“Everybody has to care about macroeconomics and the global economy,” says Harvard Business School Professor Forest Reinhardt in the online course Global Business .

So, how can you, as a business owner, manager, or employee, stay informed and find your organization’s place in the global market?

Here’s an introduction to international business, some common challenges to consider, and suggestions for how you can prepare.

Access your free e-book today.

What Is International Business?

International business is the production and sale of goods and services between countries. There are several ways a business can be international:

  • It produces goods domestically and sells both domestically and internationally.
  • It produces goods in a different country but sells domestically.
  • It produces goods in a different country and sells both domestically and internationally.

Businesses typically produce goods overseas due to lower labor costs or taxes, and they sell products and services in the global market because of the high potential for gaining a larger audience, new customers, and increased revenue.

“Although international business is extremely exciting, it can also be risky,” Reinhardt says in Global Business .

Because every country has its own government, policies, laws, cultures, languages, currency, time zones, and inflation rate, navigating the global business landscape can be difficult. Here are five challenges to consider.

Related: 3 Economic Indicators to Consider Before Expanding Your Business Globally

5 Common Challenges of International Business

1. language barriers.

When engaging in international business, it’s important to consider the languages spoken in the countries to which you’re looking to expand.

Does your product messaging translate well into another language? Consider hiring an interpreter and consulting a native speaker and resident of each country.

One example of a product “lost in translation” comes from luxury car brand Mercedes-Benz. When entering the Chinese market, the company chose a Mandarin Chinese name that sounded similar to “Benz”: Bēnsǐ. The name translates to “rush to death” in Mandarin Chinese, which wasn’t the impression Mercedes-Benz wanted to make with its new audience. The company quickly adapted, changing its Chinese name to Bēnchí, which translates to “run quickly, speed, or gallop.”

It’s also critical to consider the languages spoken by your company’s team members based in international offices. Once again, investing in interpreters can help ensure your business continues to operate smoothly.

2. Cultural Differences

Just as each country has its own makeup of languages, each also has its own specific culture or blend of cultures. Culture consists of the holidays, arts, traditions, foods, and social norms followed by a specific group of people. It’s important and enriching to learn about the cultures of countries where you’ll be doing business.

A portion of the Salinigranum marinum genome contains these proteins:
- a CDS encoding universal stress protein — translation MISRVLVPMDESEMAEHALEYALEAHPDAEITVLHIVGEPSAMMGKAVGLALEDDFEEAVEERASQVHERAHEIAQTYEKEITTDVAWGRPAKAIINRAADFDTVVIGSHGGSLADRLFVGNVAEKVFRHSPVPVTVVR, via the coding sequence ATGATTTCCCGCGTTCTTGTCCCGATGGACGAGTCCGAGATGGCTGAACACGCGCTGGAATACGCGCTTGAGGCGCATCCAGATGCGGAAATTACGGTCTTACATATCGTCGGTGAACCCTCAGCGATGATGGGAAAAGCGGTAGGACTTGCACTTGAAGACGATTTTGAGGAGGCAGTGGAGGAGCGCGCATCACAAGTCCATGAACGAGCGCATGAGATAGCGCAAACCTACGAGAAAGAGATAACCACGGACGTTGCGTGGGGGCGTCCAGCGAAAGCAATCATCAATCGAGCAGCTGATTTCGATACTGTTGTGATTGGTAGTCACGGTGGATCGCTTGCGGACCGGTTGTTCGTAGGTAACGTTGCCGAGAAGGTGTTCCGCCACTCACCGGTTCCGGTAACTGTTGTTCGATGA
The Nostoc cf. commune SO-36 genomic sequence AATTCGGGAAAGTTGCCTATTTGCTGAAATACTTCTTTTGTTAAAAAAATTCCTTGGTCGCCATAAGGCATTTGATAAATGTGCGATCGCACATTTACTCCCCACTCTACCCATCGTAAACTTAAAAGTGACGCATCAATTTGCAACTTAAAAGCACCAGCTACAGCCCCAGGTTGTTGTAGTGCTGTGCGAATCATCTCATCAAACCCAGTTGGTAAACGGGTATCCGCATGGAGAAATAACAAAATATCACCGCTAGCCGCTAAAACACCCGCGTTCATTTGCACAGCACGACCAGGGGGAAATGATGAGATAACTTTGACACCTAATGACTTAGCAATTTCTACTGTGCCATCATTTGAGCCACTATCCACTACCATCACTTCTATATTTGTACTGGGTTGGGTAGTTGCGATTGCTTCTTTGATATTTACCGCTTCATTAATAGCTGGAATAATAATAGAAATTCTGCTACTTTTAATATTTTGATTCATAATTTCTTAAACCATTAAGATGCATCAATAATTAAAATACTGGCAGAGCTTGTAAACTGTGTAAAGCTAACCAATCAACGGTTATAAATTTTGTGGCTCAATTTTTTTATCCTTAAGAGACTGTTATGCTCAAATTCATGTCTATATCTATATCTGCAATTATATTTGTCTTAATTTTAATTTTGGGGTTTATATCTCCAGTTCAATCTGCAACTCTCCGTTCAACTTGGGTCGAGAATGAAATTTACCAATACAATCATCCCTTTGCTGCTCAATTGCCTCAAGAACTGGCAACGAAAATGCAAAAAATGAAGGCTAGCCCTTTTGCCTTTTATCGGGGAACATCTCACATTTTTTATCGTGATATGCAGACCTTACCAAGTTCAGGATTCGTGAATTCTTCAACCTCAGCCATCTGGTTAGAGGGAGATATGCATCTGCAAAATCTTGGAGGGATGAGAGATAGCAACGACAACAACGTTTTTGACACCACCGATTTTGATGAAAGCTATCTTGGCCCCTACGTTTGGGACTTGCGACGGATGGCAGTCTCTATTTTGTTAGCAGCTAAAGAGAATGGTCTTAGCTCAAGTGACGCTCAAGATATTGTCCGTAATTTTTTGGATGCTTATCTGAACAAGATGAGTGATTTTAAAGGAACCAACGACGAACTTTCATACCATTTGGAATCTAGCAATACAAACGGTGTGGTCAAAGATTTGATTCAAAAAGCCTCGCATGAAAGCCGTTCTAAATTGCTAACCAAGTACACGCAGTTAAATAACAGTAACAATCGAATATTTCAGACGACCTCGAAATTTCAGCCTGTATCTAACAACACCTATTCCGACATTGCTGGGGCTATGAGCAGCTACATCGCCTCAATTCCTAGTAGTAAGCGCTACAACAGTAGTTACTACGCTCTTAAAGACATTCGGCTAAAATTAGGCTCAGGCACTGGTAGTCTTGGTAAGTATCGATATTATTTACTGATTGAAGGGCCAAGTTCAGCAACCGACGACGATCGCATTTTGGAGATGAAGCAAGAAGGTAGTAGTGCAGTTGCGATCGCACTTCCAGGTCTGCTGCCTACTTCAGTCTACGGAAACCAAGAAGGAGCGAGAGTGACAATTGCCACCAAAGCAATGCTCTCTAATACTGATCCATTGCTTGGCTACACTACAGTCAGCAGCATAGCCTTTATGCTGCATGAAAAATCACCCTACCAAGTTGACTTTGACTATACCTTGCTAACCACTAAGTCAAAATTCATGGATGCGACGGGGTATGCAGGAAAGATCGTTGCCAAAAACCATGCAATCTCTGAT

When managing teams in offices abroad, selling products to an international retailer or potential client, or running an overseas production facility, demonstrating that you’ve taken the time to understand their cultures can project the respect and emotional intelligence necessary to conduct business successfully.

One example of a cultural difference between the United States and Spain is the hours of a typical workday. In the United States, working hours are 9 a.m. to 5 p.m., often extending earlier or later. In Spain, however, working hours are typically 9 a.m. to 1:30 p.m. and 4:30 to 8 p.m. The break in the middle of the workday allows for a siesta, which is a rest taken after lunch in many Mediterranean and European countries.

3. Managing Global Teams

Another challenge of international business is managing employees who live all over the world. When trying to function as a team, it can be difficult to account for language barriers, cultural differences, time zones, and varying levels of technology access and reliance.

To build and maintain a strong working relationship with your global team , facilitate regular check-ins, preferably using a video conferencing platform so you can interact in real time.

Research by Gallup shows that employees who have regular check-ins with their managers are three times more likely to be engaged at work than employees who don’t.

When distance divides teams, as it has for many during the coronavirus (COVID-19) pandemic, communication is key to ensuring everyone feels valued and engaged.

Related: How to Foster Employee Engagement When Your Team Is Remote

4. Currency Exchange and Inflation Rates

The value of a dollar in your country won’t always equal the same amount in other countries’ currency, nor will the value of currency consistently be worth the same amount of goods and services.

Familiarize yourself with currency exchange rates between your country and those where you plan to do business. The exchange rate is the relative value between two nation’s currencies. For instance, the current exchange rate from the Canadian dollar to the US dollar is 0.77, meaning one Canadian dollar is equal to 77 cents in US currency. Make it a point to watch exchange rates closely, as they can fluctuate.

It’s also important to monitor inflation rates , which are the rates that general price levels in an economy increase year over year, expressed as a percentage. Inflation rates vary across countries and can impact materials and labor costs, as well as product pricing.

Understanding and closely following these two rates can provide important information about the value of your company’s product in various locations over time.

5. Nuances of Foreign Politics, Policy, and Relations

Business doesn’t exist in a vacuum—it’s influenced by politics, policies, laws, and relationships between countries. Because those relationships can be extremely nuanced, it’s important that you closely follow news related to countries where you do business.